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Named after a Hungarian actor, this was the first course on the menu when Jim and I got married in 1967. Another name for it is wedding soup. It’s a clear, meat rich soup with lots of vegetables and extra fine soup noodles or very thin broad noodles. The secret is in the slow cooking. You don’t boil it and you mustn’t stir it. Put it on the stove on low heat; it mustn’t come to boil not even at the beginning. You don’t put a lid on the pot and it shouldn’t really simmer even… There is a word for it in Hungarian; gyöngyödzik – this soup has to sweat more than simmer. These little grease spots will appear on the top and kind of vibrate a bit. That is how you cook the Újházi. The original soup calls for hen actually, but that would have taken too long to cook. So I settled for chicken. But the taste was pretty much the same. And it only cooked for six hours before it was ready. The noodles should be freshly made but the afternoon was busier than I anticipated so I rolled out a leaf of broad noodles instead of chopping the extra fine. Újházi calls for a few fresh peas floating in it, but I only had frozen peas and those would have made the soup sweet. People sometimes drop in a small mushroom or two, but not the bottom mushrooms; those would make the soup brown. In Hungary they use tiny flat topped “csiperke” mushroom, so I had to omit that. I have read somewhere to put in the onion in its skin, which is wrong, onion skin is used for purple dye and you don’t want your Újházi purple! Újházi should have a deep yellow broth, in fact you can put a little saffron in it for that very reason, but that is optional.

Here we are in 1967 with a tureen of Újházi Chicken Soup

an entire chicken breast with skin and bones intact, cut into 2 pieces
6 large thighs with skin and bones intact
20 cups water
1 large onion in whole, peeled
4 cloves of garlic, peeled
12 peppercorns
1 pkg. fresh broad leaf parsley
1 fresh tomato in whole
1 fresh yellow pepper [preferably sweet Hungarian, but bell pepper will do] with top cut off and seeds removed
1 smallish piece of ginger, peeled
1/4 of a cauliflower in one piece
1 whole kohlrabi, peeled
1 celery root [not celery], peeled
4-6 large carrots in whole, peeled
3-4 parsnips in whole, peeled
1 Tbsp fresh green peas, [not frozen], shelled
3-4 small csiperke mushrooms, [no substitution] washed and top peeled

• Chop, wash and dry the meat with paper towels.
• Add the meat and cold water to the stockpot.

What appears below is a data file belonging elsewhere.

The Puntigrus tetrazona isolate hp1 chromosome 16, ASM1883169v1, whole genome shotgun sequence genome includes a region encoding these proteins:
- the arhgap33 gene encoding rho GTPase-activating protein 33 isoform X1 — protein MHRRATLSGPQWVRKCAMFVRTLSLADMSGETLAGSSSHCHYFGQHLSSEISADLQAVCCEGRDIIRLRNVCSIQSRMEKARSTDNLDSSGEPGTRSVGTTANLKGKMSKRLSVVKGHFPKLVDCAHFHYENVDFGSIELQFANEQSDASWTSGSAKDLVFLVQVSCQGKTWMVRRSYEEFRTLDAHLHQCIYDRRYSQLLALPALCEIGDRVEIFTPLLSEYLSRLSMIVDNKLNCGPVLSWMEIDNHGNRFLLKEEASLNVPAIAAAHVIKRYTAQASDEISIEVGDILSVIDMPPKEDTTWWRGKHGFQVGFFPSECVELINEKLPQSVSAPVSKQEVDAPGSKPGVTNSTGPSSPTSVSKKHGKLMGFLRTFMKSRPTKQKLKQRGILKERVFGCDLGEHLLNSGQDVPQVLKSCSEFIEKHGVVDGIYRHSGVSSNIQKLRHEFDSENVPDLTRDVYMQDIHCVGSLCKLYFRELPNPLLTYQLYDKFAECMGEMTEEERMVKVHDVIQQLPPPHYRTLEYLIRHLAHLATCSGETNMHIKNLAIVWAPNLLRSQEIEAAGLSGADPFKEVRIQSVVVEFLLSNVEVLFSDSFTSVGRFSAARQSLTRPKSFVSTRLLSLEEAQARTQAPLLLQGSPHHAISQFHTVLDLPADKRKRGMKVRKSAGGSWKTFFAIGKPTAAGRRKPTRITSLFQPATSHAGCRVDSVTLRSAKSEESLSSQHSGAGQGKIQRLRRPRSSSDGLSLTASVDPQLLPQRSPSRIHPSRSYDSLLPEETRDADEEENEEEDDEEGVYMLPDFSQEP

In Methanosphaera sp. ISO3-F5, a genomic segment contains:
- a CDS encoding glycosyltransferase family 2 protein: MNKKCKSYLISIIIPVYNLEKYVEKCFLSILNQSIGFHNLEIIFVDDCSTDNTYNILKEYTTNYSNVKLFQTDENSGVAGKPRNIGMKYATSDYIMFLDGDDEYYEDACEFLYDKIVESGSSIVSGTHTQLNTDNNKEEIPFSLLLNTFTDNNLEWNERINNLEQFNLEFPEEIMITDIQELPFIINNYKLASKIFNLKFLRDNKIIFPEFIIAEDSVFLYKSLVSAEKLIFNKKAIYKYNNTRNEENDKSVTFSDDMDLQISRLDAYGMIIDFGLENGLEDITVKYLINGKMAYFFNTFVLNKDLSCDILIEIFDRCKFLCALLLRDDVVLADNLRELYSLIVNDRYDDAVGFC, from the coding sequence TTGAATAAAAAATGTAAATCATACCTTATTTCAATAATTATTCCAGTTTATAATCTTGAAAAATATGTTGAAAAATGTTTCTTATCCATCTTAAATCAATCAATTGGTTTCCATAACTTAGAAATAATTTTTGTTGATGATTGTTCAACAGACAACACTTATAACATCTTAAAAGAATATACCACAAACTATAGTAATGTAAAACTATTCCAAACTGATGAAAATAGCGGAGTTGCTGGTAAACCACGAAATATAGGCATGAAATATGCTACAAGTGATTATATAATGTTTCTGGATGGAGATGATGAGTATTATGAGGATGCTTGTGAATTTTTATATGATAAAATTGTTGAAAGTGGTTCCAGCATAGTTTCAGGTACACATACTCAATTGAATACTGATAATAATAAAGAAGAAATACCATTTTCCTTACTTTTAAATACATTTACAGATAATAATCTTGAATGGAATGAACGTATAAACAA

• Begin cooking on low heat.
• Do not let the water come to the boil. Soup should just sweat instead of simmer. Small circles of fat will come to the surface and vibrate. Do NOT at any time stir the pot. That is how Újházi cooks.
• Peel and wash all the vegetables, but do not chop them, [keep them whole]. Set them aside for use later.
• As the soup sweats, some scum will float to the top. Scoop those off with a slotted spoon.
• When you think no more sum will come to the top add the salt, onion, fresh parsley, peppercorns, paprika, tomato and the ginger.
• Let the soup sweat for 2-3 hours.
• Meanwhile make the fresh noodle pasta and set it aside for use later.
• When the meat in the soup is getting close to being tender add the cauliflower florets, the carrots, parsnips, kohlrabi and the celery root. Do not raise the heat. Let the soup sweat.
• When the vegetables look almost tender that is the time to add the fresh green peas and the csiperke mushrooms. If you don’t have these, omit this step.
• When the soup has been sweating for six hours or more and the meat and all the vegetables are tender, gently pour the broth through a large fine sieve into a clean soup pot.
• Let the meat and the vegetables cool a bit.
• Place on a clean cutting board and cut the breast meat into serving size pieces.
• Keep the thighs as they are but remove and discard all the skins. Put the tidied up meat back in the soup.
• Slice the carrots, parsnips, kohlrabi and the celery root. Put these back in the soup.
• If you can find peas and mushrooms intact put these back in the soup. Discard all the other vegetables.
• Ladle some of the soup into a small pot and cook the noodles. Discard the broth the noodles were cooked in and with a slotted spoon transfer the noodles into the soup.
• Gently heat through and the Újházi Chicken Soup is ready to serve.



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It began with posting a few recipes on line for my family. "zsuzsa is in the kitchen" has more than 1000 Hungarian and International recipes. What started out as a private project turned into a well visited blog. The number of visitors long passed the two million mark. I organized my recipes into an on-line cookbook. On top of the page click on the cookbook to access the recipes. I am not profiting from my blog, so my visitors will not be harassed with advertising or flashy gadgets. Feel free to cut and paste my recipes for your own use. Publication is permitted as long as it is in your own words and with your own photographs. However, I would ask you for an acknowledgement and link-back to my blog. Happy cooking!